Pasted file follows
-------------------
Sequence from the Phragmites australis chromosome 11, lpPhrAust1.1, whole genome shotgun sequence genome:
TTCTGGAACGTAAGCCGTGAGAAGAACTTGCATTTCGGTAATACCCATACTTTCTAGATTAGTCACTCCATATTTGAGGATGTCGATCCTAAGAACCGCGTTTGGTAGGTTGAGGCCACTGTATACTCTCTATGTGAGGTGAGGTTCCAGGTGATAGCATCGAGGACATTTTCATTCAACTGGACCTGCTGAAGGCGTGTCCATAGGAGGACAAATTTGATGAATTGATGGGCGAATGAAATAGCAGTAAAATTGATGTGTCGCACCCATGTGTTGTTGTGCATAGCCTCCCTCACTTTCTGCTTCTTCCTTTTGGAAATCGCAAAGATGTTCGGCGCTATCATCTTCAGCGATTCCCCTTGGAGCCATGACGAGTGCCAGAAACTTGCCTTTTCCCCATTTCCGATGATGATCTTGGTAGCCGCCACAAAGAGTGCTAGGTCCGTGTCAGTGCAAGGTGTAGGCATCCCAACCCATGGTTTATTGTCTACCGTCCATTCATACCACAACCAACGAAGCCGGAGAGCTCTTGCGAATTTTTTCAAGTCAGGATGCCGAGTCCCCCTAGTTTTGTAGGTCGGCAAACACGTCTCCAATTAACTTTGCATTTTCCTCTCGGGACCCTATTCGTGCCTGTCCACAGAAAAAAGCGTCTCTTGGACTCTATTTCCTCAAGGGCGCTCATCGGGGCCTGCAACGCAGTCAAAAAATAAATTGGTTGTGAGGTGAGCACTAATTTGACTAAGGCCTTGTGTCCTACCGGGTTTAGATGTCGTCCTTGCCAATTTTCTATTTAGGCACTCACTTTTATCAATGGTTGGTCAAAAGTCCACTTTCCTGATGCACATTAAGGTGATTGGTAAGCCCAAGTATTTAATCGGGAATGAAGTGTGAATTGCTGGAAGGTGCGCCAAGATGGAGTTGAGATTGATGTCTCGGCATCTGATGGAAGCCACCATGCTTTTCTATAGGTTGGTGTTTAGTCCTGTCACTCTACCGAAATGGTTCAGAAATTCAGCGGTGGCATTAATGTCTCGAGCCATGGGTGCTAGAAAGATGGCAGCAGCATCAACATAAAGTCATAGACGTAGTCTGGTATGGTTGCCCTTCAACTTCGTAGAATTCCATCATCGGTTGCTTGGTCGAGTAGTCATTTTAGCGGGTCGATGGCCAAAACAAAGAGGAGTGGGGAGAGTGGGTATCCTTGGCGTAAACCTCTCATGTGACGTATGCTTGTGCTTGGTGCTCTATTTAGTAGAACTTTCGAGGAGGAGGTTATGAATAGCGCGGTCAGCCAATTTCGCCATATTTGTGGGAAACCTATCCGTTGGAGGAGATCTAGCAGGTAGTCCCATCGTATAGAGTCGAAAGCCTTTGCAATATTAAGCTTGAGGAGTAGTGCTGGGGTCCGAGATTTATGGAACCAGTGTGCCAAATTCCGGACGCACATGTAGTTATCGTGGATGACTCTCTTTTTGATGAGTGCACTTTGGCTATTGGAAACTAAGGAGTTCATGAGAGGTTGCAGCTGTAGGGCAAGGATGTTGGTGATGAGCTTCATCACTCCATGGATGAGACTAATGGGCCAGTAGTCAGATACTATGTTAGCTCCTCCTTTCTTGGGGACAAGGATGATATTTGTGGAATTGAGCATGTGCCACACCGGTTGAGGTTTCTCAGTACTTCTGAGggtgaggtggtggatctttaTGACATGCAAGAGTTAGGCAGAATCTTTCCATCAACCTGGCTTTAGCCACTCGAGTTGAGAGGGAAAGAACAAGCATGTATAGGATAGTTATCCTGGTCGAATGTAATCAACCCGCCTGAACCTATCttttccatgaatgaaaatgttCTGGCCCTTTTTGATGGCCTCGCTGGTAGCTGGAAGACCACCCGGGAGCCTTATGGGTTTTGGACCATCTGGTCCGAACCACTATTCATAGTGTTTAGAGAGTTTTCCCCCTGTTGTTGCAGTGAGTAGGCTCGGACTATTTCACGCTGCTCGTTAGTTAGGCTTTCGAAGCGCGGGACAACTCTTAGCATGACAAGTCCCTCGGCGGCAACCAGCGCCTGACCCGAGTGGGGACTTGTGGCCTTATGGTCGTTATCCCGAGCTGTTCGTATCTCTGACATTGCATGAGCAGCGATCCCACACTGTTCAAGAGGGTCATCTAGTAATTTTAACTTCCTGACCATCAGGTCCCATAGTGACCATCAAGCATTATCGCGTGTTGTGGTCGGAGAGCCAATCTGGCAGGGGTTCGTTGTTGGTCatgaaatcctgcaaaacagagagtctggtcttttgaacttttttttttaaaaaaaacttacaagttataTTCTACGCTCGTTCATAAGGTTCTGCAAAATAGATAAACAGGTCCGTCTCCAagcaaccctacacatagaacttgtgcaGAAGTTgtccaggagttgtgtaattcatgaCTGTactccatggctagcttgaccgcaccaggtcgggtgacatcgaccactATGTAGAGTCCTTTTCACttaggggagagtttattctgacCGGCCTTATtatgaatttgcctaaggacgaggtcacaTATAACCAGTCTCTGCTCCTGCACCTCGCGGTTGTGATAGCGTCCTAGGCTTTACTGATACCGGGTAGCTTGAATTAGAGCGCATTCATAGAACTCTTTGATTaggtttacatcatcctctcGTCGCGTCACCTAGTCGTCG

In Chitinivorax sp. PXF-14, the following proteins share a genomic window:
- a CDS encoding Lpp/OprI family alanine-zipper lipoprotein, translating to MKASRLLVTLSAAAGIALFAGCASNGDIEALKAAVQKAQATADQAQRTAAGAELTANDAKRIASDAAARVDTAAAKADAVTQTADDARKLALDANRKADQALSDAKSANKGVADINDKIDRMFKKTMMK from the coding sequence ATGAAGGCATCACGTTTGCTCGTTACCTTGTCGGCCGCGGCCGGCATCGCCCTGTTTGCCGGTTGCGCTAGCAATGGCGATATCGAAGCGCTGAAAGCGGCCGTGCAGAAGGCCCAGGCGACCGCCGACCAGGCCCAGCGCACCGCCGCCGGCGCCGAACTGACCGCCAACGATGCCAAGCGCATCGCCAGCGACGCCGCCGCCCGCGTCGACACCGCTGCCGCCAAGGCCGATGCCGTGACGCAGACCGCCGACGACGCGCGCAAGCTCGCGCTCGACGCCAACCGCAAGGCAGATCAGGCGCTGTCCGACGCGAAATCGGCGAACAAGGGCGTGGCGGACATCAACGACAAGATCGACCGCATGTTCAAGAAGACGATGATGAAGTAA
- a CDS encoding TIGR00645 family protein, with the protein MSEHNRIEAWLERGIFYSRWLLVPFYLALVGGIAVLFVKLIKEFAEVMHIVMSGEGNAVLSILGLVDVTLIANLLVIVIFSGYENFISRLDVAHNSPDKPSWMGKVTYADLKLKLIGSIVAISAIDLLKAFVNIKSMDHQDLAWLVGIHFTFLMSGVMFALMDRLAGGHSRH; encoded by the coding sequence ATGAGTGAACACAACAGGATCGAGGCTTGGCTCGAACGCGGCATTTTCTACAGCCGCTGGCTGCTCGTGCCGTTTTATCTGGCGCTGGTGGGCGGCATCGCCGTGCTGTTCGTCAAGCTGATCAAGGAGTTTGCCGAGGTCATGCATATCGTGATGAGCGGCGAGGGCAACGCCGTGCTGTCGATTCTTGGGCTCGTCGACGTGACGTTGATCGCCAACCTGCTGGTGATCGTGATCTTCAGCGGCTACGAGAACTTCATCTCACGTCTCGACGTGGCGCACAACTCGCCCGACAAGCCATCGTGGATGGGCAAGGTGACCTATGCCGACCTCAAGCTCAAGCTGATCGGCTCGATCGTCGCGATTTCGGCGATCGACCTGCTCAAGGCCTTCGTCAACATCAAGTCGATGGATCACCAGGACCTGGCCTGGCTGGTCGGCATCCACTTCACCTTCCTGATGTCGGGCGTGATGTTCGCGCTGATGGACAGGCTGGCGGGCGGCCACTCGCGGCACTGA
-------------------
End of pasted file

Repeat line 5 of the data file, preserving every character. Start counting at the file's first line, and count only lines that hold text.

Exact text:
- a CDS encoding TIGR00645 family protein, with the protein MSEHNRIEAWLERGIFYSRWLLVPFYLALVGGIAVLFVKLIKEFAEVMHIVMSGEGNAVLSILGLVDVTLIANLLVIVIFSGYENFISRLDVAHNSPDKPSWMGKVTYADLKLKLIGSIVAISAIDLLKAFVNIKSMDHQDLAWLVGIHFTFLMSGVMFALMDRLAGGHSRH; encoded by the coding sequence ATGAGTGAACACAACAGGATCGAGGCTTGGCTCGAACGCGGCATTTTCTACAGCCGCTGGCTGCTCGTGCCGTTTTATCTGGCGCTGGTGGGCGGCATCGCCGTGCTGTTCGTCAAGCTGATCAAGGAGTTTGCCGAGGTCATGCATATCGTGATGAGCGGCGAGGGCAACGCCGTGCTGTCGATTCTTGGGCTCGTCGACGTGACGTTGATCGCCAACCTGCTGGTGATCGTGATCTTCAGCGGCTACGAGAACTTCATCTCACGTCTCGACGTGGCGCACAACTCGCCCGACAAGCCATCGTGGATGGGCAAGGTGACCTATGCCGACCTCAAGCTCAAGCTGATCGGCTCGATCGTCGCGATTTCGGCGATCGACCTGCTCAAGGCCTTCGTCAACATCAAGTCGATGGATCACCAGGACCTGGCCTGGCTGGTCGGCATCCACTTCACCTTCCTGATGTCGGGCGTGATGTTCGCGCTGATGGACAGGCTGGCGGGCGGCCACTCGCGGCACTGA